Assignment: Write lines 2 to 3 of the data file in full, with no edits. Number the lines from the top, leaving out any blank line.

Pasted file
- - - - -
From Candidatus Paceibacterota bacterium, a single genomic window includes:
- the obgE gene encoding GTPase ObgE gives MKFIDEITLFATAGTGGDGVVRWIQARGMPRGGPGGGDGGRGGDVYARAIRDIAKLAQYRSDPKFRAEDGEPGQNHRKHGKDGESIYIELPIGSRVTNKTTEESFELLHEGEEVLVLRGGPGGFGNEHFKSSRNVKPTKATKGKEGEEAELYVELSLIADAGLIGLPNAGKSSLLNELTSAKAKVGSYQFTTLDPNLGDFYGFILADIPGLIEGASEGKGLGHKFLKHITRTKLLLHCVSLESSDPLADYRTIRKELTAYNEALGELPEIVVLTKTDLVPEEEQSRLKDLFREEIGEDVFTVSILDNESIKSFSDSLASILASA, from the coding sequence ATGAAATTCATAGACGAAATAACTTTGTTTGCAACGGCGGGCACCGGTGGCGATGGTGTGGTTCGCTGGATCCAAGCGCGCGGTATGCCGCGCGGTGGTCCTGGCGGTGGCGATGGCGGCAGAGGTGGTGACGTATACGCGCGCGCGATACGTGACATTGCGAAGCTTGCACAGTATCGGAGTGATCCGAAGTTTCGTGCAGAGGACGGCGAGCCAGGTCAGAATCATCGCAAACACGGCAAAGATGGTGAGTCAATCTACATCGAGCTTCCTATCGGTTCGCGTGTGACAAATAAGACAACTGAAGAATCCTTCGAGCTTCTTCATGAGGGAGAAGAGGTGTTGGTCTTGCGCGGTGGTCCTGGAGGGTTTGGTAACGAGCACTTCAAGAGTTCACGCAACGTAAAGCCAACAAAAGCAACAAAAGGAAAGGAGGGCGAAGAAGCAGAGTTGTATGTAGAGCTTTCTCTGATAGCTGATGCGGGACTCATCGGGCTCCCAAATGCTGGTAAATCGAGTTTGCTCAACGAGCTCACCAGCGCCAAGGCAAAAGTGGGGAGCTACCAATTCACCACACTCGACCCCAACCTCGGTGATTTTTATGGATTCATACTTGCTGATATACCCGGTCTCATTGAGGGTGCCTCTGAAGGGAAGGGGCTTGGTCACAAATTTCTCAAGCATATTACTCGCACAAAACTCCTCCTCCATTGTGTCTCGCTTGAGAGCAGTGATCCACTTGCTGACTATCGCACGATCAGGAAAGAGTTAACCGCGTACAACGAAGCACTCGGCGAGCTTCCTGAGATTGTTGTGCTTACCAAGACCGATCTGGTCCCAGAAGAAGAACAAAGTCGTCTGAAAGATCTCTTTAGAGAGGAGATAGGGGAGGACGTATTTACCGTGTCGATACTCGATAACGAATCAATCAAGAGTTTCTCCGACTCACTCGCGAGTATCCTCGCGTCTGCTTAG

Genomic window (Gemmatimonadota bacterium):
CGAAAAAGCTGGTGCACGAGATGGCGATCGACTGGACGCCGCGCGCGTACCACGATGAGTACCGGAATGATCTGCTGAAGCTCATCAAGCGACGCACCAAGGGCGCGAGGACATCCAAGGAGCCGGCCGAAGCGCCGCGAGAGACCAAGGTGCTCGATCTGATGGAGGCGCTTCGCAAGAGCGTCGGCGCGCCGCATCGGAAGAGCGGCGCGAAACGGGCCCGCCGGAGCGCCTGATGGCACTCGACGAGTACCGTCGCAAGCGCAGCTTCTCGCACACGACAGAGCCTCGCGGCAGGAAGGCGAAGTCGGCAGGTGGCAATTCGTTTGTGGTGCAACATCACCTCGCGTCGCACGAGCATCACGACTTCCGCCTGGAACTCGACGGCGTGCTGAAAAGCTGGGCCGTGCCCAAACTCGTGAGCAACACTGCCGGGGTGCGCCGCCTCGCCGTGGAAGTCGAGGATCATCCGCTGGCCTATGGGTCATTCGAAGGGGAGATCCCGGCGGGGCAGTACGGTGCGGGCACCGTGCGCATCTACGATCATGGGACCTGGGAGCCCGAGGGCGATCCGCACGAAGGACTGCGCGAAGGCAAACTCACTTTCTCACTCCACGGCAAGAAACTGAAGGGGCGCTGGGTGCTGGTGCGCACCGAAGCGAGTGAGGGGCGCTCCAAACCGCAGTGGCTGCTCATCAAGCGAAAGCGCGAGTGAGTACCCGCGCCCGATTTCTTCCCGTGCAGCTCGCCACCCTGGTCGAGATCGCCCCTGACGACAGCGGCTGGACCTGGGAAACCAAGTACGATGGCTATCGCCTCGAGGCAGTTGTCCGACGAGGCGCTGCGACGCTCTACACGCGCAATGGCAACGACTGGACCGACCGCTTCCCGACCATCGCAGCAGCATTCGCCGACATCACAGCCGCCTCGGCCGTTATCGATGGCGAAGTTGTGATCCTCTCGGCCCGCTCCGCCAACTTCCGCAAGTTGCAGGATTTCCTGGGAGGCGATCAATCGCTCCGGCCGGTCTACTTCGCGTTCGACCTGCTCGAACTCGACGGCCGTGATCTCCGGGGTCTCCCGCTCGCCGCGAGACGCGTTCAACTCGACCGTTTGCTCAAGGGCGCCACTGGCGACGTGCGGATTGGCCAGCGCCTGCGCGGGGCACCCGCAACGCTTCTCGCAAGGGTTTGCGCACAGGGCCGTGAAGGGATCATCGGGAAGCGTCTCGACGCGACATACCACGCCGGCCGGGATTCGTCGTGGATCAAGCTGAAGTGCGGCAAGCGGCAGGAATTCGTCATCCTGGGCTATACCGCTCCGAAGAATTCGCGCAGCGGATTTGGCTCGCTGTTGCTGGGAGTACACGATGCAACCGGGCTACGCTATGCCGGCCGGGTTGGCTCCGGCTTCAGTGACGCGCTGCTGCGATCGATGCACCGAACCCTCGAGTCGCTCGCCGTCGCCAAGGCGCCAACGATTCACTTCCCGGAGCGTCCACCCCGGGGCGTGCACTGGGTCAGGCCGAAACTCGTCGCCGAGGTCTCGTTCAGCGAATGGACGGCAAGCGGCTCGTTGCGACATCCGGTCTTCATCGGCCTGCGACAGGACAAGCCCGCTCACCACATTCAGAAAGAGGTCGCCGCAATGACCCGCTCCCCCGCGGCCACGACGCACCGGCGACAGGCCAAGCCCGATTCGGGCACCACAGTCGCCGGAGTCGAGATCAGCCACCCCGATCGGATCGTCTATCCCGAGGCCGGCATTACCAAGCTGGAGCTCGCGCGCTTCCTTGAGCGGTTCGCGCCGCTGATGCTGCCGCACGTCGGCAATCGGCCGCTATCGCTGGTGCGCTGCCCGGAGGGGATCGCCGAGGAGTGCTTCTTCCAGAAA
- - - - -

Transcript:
- the obgE gene encoding GTPase ObgE gives MKFIDEITLFATAGTGGDGVVRWIQARGMPRGGPGGGDGGRGGDVYARAIRDIAKLAQYRSDPKFRAEDGEPGQNHRKHGKDGESIYIELPIGSRVTNKTTEESFELLHEGEEVLVLRGGPGGFGNEHFKSSRNVKPTKATKGKEGEEAELYVELSLIADAGLIGLPNAGKSSLLNELTSAKAKVGSYQFTTLDPNLGDFYGFILADIPGLIEGASEGKGLGHKFLKHITRTKLLLHCVSLESSDPLADYRTIRKELTAYNEALGELPEIVVLTKTDLVPEEEQSRLKDLFREEIGEDVFTVSILDNESIKSFSDSLASILASA, from the coding sequence ATGAAATTCATAGACGAAATAACTTTGTTTGCAACGGCGGGCACCGGTGGCGATGGTGTGGTTCGCTGGATCCAAGCGCGCGGTATGCCGCGCGGTGGTCCTGGCGGTGGCGATGGCGGCAGAGGTGGTGACGTATACGCGCGCGCGATACGTGACATTGCGAAGCTTGCACAGTATCGGAGTGATCCGAAGTTTCGTGCAGAGGACGGCGAGCCAGGTCAGAATCATCGCAAACACGGCAAAGATGGTGAGTCAATCTACATCGAGCTTCCTATCGGTTCGCGTGTGACAAATAAGACAACTGAAGAATCCTTCGAGCTTCTTCATGAGGGAGAAGAGGTGTTGGTCTTGCGCGGTGGTCCTGGAGGGTTTGGTAACGAGCACTTCAAGAGTTCACGCAACGTAAAGCCAACAAAAGCAACAAAAGGAAAGGAGGGCGAAGAAGCAGAGTTGTATGTAGAGCTTTCTCTGATAGCTGATGCGGGACTCATCGGGCTCCCAAATGCTGGTAAATCGAGTTTGCTCAACGAGCTCACCAGCGCCAAGGCAAAAGTGGGGAGCTACCAATTCACCACACTCGACCCCAACCTCGGTGATTTTTATGGATTCATACTTGCTGATATACCCGGTCTCATTGAGGGTGCCTCTGAAGGGAAGGGGCTTGGTCACAAATTTCTCAAGCATATTACTCGCACAAAACTCCTCCTCCATTGTGTCTCGCTTGAGAGCAGTGATCCACTTGCTGACTATCGCACGATCAGGAAAGAGTTAACCGCGTACAACGAAGCACTCGGCGAGCTTCCTGAGATTGTTGTGCTTACCAAGACCGATCTGGTCCCAGAAGAAGAACAAAGTCGTCTGAAAGATCTCTTTAGAGAGGAGATAGGGGAGGACGTATTTACCGTGTCGATACTCGATAACGAATCAATCAAGAGTTTCTCCGACTCACTCGCGAGTATCCTCGCGTCTGCTTAG

Genomic window (Gemmatimonadota bacterium):